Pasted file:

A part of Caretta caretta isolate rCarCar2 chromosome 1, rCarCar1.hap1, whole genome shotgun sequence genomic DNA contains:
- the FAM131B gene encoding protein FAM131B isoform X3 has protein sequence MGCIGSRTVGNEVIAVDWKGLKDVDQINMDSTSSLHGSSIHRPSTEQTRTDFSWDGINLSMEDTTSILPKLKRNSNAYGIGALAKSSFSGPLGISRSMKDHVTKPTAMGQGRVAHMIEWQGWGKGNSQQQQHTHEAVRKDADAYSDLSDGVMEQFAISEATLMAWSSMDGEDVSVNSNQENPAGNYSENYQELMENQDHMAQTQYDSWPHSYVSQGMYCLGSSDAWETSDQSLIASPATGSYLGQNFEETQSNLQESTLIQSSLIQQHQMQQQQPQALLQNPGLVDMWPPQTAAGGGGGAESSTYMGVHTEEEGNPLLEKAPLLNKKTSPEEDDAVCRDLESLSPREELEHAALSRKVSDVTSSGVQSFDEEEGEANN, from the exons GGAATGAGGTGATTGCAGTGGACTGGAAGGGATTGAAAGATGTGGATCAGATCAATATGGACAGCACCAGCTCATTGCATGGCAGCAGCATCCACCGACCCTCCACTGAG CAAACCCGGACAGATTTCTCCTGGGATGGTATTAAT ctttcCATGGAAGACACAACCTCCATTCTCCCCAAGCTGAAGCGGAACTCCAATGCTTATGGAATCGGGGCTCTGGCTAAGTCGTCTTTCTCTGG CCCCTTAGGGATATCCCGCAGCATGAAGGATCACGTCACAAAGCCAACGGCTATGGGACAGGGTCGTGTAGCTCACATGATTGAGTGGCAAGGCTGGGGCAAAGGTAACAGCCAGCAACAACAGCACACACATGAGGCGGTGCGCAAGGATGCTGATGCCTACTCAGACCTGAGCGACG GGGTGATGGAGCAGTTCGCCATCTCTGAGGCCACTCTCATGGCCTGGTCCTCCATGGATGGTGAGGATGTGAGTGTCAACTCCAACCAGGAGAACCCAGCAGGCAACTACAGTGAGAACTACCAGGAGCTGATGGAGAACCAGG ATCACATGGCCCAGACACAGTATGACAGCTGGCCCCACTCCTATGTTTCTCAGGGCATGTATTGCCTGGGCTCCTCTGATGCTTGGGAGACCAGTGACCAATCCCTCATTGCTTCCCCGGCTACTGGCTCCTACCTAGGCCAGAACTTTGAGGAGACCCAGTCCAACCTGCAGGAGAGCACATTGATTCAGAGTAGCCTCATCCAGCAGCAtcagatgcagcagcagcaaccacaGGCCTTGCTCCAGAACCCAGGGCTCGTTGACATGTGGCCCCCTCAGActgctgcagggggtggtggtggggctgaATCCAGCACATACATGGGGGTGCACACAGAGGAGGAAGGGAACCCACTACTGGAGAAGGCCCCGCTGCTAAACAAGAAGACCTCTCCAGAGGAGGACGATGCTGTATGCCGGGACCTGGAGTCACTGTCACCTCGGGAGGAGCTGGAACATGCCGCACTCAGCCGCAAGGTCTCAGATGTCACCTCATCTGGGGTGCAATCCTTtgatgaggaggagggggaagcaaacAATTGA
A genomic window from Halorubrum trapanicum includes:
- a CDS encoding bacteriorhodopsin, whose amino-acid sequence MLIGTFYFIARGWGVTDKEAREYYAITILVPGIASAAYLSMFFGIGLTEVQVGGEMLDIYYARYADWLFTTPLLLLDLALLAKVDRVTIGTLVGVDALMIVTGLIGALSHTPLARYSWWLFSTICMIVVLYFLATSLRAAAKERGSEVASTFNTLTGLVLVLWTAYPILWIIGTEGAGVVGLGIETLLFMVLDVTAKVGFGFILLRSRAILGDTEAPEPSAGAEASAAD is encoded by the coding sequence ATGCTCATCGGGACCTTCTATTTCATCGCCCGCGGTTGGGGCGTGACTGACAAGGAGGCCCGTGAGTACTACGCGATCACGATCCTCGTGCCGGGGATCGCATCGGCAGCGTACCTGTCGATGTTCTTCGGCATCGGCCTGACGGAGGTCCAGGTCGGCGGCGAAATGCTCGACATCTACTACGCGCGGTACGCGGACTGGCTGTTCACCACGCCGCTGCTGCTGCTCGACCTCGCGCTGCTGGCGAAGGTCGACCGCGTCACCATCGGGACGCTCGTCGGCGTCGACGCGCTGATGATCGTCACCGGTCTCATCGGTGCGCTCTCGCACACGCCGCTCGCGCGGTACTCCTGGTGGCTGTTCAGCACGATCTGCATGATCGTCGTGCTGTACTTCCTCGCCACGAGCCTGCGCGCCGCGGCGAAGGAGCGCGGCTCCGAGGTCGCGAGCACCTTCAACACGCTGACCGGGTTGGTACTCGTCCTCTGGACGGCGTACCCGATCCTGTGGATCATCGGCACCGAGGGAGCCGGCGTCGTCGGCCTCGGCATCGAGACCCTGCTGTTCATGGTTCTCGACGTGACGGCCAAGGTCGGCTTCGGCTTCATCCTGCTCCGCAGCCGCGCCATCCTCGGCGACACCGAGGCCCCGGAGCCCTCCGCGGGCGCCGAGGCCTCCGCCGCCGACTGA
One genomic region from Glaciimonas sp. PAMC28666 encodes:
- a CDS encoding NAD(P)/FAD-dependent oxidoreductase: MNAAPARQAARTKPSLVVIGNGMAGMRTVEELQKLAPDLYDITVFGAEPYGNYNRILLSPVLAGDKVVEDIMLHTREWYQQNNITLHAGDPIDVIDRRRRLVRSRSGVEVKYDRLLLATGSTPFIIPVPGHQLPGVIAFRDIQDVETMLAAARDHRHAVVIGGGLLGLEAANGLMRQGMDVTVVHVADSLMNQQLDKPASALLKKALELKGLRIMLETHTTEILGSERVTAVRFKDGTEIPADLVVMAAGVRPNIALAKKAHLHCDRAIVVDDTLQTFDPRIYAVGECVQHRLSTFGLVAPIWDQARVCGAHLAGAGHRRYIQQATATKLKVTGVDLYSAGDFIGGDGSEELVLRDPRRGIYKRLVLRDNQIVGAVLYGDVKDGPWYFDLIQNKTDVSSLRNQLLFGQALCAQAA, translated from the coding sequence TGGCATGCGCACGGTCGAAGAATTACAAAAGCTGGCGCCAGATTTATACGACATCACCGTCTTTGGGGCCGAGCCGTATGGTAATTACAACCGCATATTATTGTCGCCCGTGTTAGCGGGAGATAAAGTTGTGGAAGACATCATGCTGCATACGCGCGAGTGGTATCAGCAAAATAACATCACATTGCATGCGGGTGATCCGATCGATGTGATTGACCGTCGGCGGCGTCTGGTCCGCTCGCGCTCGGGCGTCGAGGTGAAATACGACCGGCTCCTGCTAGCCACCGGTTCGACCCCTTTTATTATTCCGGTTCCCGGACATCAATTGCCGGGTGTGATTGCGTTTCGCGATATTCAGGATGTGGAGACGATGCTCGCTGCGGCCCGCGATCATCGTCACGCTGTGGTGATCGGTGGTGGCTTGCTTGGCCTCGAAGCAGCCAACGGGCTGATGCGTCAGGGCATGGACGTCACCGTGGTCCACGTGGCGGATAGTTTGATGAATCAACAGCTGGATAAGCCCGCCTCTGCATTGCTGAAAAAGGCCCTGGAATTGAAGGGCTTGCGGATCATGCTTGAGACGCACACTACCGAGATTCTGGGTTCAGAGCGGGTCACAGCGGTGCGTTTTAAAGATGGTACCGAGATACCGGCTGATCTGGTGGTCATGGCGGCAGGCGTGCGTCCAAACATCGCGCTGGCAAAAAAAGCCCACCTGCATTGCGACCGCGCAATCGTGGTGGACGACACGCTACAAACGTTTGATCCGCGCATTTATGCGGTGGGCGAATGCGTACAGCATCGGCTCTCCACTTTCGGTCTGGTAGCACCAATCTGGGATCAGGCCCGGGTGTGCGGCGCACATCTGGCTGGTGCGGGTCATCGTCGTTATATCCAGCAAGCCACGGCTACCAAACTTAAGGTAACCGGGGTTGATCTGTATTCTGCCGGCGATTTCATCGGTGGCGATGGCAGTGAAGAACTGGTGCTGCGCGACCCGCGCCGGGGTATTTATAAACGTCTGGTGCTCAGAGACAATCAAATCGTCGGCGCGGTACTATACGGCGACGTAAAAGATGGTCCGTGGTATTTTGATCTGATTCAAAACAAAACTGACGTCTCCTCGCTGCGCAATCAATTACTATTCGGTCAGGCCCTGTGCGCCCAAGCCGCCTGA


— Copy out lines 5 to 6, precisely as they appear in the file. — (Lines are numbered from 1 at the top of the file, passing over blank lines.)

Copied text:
One genomic region from Glaciimonas sp. PAMC28666 encodes:
- a CDS encoding NAD(P)/FAD-dependent oxidoreductase: MNAAPARQAARTKPSLVVIGNGMAGMRTVEELQKLAPDLYDITVFGAEPYGNYNRILLSPVLAGDKVVEDIMLHTREWYQQNNITLHAGDPIDVIDRRRRLVRSRSGVEVKYDRLLLATGSTPFIIPVPGHQLPGVIAFRDIQDVETMLAAARDHRHAVVIGGGLLGLEAANGLMRQGMDVTVVHVADSLMNQQLDKPASALLKKALELKGLRIMLETHTTEILGSERVTAVRFKDGTEIPADLVVMAAGVRPNIALAKKAHLHCDRAIVVDDTLQTFDPRIYAVGECVQHRLSTFGLVAPIWDQARVCGAHLAGAGHRRYIQQATATKLKVTGVDLYSAGDFIGGDGSEELVLRDPRRGIYKRLVLRDNQIVGAVLYGDVKDGPWYFDLIQNKTDVSSLRNQLLFGQALCAQAA, translated from the coding sequence TGGCATGCGCACGGTCGAAGAATTACAAAAGCTGGCGCCAGATTTATACGACATCACCGTCTTTGGGGCCGAGCCGTATGGTAATTACAACCGCATATTATTGTCGCCCGTGTTAGCGGGAGATAAAGTTGTGGAAGACATCATGCTGCATACGCGCGAGTGGTATCAGCAAAATAACATCACATTGCATGCGGGTGATCCGATCGATGTGATTGACCGTCGGCGGCGTCTGGTCCGCTCGCGCTCGGGCGTCGAGGTGAAATACGACCGGCTCCTGCTAGCCACCGGTTCGACCCCTTTTATTATTCCGGTTCCCGGACATCAATTGCCGGGTGTGATTGCGTTTCGCGATATTCAGGATGTGGAGACGATGCTCGCTGCGGCCCGCGATCATCGTCACGCTGTGGTGATCGGTGGTGGCTTGCTTGGCCTCGAAGCAGCCAACGGGCTGATGCGTCAGGGCATGGACGTCACCGTGGTCCACGTGGCGGATAGTTTGATGAATCAACAGCTGGATAAGCCCGCCTCTGCATTGCTGAAAAAGGCCCTGGAATTGAAGGGCTTGCGGATCATGCTTGAGACGCACACTACCGAGATTCTGGGTTCAGAGCGGGTCACAGCGGTGCGTTTTAAAGATGGTACCGAGATACCGGCTGATCTGGTGGTCATGGCGGCAGGCGTGCGTCCAAACATCGCGCTGGCAAAAAAAGCCCACCTGCATTGCGACCGCGCAATCGTGGTGGACGACACGCTACAAACGTTTGATCCGCGCATTTATGCGGTGGGCGAATGCGTACAGCATCGGCTCTCCACTTTCGGTCTGGTAGCACCAATCTGGGATCAGGCCCGGGTGTGCGGCGCACATCTGGCTGGTGCGGGTCATCGTCGTTATATCCAGCAAGCCACGGCTACCAAACTTAAGGTAACCGGGGTTGATCTGTATTCTGCCGGCGATTTCATCGGTGGCGATGGCAGTGAAGAACTGGTGCTGCGCGACCCGCGCCGGGGTATTTATAAACGTCTGGTGCTCAGAGACAATCAAATCGTCGGCGCGGTACTATACGGCGACGTAAAAGATGGTCCGTGGTATTTTGATCTGATTCAAAACAAAACTGACGTCTCCTCGCTGCGCAATCAATTACTATTCGGTCAGGCCCTGTGCGCCCAAGCCGCCTGA